Written in support of the Velocio 2019 Unity campaign to raise funds and awareness for the National Alliance on Mental Illness (NAMI). Photos by Jon Ragel.
Andi — my cousin — was born knowing how to make instruments come to life. Raised in a music and dance school founded by her mother in Pennsylvania, Andi excelled at playing string instruments from the time she could hold them.
By the time she was 25-years-old, Andi spent upwards of six hours a day perfecting the viola. Shy, but humorous and quick to laugh, her brown eyes often twinkled as if she was plotting a prank or bursting to share a secret. Andi heard music when none played. She didn’t just walk into a room, she danced; there was a rhythm to her every movement. You couldn’t help but smile around her.
Andi became an accomplished musician, a kind, caring and brilliant person with a doting boyfriend, close friends, and a loving family. She attended Rice then Julliard, received a Fulbright in Greece, played a concert with Yo-Yo Ma in Carnegie Hall, and recorded her own folk album aptly titled, “A Life of Colors.”
When Andi performed, time stopped. To witness her play was to see the unity of instrument and master.
When not playing, severe depression, stress, and anxiety weighed on her. She worried about her place in the music world and about making a living in it. She felt tormented by pressure to constantly outperform herself.
Emotional pain and turmoil ate away at her self-esteem, at her core, and began to rob her of the joy of playing. She told herself that she was a failure. Not just as a musician, but as a person. Andi desperately sought to heal, to “fix” herself. She confided in her mom and sought help from doctors.
The illness grew. Andi shaved off all of her thick auburn curls and cut herself off from playing. Instead of spending six hours a day practicing, she became withdrawn and locked herself away in her room writing.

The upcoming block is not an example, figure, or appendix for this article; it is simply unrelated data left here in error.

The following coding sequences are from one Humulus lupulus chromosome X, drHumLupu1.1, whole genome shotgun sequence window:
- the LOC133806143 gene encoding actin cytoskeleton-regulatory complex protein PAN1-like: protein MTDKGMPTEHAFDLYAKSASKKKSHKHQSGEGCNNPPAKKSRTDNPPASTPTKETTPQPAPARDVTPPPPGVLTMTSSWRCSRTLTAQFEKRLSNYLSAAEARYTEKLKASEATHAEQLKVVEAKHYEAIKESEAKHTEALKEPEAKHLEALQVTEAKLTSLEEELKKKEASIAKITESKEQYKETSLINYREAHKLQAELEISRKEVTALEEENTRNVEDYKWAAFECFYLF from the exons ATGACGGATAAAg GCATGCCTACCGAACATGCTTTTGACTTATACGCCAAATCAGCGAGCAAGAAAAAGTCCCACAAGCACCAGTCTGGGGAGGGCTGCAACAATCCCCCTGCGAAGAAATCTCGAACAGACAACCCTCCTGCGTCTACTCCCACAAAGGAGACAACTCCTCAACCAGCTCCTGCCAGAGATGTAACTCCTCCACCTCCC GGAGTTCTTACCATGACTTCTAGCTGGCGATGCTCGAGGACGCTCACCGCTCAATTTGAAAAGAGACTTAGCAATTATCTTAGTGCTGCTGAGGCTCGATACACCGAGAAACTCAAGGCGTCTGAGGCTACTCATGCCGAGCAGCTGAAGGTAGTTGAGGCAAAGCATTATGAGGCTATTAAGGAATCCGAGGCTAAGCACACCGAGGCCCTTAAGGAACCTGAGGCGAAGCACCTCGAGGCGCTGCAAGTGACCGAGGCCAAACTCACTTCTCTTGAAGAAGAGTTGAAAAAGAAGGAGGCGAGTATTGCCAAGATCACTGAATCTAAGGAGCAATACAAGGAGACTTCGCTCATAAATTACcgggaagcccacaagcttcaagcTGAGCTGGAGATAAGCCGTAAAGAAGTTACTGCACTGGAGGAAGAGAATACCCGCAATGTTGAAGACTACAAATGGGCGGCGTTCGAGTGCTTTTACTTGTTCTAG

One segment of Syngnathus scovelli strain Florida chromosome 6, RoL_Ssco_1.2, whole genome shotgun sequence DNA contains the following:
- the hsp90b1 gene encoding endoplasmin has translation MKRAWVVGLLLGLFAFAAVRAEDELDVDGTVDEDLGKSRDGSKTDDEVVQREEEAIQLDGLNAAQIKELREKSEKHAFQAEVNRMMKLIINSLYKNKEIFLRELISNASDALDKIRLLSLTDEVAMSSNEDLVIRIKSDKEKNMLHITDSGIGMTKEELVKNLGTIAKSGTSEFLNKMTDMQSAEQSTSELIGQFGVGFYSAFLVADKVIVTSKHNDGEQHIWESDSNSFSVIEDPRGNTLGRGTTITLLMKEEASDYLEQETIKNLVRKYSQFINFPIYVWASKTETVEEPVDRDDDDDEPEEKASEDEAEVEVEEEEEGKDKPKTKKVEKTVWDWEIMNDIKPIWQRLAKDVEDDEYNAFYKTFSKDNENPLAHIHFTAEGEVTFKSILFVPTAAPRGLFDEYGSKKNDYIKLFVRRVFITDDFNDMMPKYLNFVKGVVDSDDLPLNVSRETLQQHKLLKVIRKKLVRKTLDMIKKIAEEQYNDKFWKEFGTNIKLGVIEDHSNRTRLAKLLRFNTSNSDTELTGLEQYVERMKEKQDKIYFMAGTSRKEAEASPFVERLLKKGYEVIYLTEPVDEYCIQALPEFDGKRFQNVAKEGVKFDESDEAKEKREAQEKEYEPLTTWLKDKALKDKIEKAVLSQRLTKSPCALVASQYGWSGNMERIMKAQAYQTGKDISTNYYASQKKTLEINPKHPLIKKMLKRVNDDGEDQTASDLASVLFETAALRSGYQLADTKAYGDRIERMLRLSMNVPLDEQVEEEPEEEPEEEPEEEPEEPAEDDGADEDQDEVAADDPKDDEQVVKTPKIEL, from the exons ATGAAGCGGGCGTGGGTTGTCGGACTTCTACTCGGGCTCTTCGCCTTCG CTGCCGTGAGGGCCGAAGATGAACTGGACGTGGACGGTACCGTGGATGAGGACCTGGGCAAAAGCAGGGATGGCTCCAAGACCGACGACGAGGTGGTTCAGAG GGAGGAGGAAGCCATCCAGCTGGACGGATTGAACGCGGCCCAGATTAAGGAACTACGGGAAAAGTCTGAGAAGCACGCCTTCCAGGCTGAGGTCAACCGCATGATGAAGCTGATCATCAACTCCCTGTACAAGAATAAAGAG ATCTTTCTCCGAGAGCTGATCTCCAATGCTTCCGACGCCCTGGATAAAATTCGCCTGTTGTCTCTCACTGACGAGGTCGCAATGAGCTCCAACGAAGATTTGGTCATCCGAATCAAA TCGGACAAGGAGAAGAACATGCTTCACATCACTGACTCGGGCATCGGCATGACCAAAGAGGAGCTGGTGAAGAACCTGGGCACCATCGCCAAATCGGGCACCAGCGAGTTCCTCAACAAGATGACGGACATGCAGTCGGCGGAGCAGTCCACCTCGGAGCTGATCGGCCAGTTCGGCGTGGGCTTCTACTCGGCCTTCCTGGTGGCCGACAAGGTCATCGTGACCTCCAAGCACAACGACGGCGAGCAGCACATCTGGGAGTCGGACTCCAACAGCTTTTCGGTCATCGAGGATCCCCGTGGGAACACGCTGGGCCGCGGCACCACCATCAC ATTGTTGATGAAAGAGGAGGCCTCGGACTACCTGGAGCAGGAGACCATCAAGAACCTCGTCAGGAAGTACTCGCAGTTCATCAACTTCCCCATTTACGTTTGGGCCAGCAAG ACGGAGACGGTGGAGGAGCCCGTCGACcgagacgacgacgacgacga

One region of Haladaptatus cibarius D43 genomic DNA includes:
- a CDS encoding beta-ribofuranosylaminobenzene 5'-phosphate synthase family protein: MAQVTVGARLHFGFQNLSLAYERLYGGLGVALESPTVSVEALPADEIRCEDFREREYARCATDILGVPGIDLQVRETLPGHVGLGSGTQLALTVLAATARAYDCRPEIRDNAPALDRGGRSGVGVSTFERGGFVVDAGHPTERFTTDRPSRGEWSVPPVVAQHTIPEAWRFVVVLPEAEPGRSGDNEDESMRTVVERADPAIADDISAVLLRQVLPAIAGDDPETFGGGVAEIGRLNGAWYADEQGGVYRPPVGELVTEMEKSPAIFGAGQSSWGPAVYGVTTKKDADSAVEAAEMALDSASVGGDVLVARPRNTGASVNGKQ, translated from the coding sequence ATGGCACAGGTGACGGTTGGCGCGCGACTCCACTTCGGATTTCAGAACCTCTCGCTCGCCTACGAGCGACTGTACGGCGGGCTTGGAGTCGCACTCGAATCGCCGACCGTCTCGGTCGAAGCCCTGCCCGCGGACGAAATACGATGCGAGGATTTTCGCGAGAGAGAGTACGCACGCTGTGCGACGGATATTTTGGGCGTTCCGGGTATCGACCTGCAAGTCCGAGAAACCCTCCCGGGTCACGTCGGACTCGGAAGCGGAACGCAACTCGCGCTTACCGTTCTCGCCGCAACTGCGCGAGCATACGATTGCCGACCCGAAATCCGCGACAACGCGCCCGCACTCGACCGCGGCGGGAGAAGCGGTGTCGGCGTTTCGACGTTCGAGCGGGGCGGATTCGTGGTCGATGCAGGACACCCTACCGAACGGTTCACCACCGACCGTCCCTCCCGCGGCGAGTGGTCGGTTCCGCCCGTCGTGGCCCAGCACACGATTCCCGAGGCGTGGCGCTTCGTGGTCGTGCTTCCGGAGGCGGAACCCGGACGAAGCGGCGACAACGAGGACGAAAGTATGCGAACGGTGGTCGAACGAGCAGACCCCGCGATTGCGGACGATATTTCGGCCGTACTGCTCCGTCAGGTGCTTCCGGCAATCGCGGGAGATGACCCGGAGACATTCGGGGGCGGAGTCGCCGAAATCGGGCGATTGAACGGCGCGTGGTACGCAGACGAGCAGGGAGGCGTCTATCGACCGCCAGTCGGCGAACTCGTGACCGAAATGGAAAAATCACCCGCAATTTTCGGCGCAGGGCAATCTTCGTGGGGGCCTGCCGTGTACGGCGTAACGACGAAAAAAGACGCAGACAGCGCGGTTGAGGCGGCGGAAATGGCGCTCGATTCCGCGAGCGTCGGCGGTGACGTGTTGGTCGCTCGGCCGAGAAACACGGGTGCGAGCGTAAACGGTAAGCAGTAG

Her mom advocated for Andi and kept her as close as possible. They went through therapist visits, a misdiagnosis, imposed psychiatric clinics, and multiple medications. What was missing was a collaborative, holistic response from the professional medical staff. So, mother and daughter developed therapeutic routines together of going to a local gym and taking long walks in nature.
Early in August 2014, Andi and her mom went to the gym as usual. Andi seemed upbeat and told her mom she was going to swim and then they could meet and walk together as they did every day.
Andi had visited a new psychiatrist the week prior. He diagnosed her with borderline personality disorder: an incurable mental illness that she’d have the rest of her life. Andi was drifting out into the open ocean. Instead of offering her a lifeline, he threw her a boulder.
Andi left the gym while her mom worked out. She walked to a nearby bridge above train tracks in Swarthmore and jumped. She was 30 years old.
I know Andi’s story because, in a way, it’s my own. I’ve had dark thoughts, fears, and anxieties. I’ve gone through pressure and stress that seemed like too much.
Her death by suicide woke me up to the mental health issues I have. They became more real. I had tried and failed to wish away depression. Wounds on our bodies often heal themselves with time, but the mind is more complicated.
Many people seem to have it all together, to laugh and smile externally when they are crumbling on the inside. Andi never confided in me about her struggles with depression, nor did I confide in her. We knew only of each other’s talents, and accomplishments.
When jobs, relationships, life feels disappointing or out of control, when I cannot understand people or situations, there’s cycling. Cycling makes sense to me as music did to Andi. It’s constant, dependable. It offers structure, solace, solitude, and also connections, a home, an identity, a family.
When I’m on the bike, I can hear Andi, still playing, still making instruments come to life.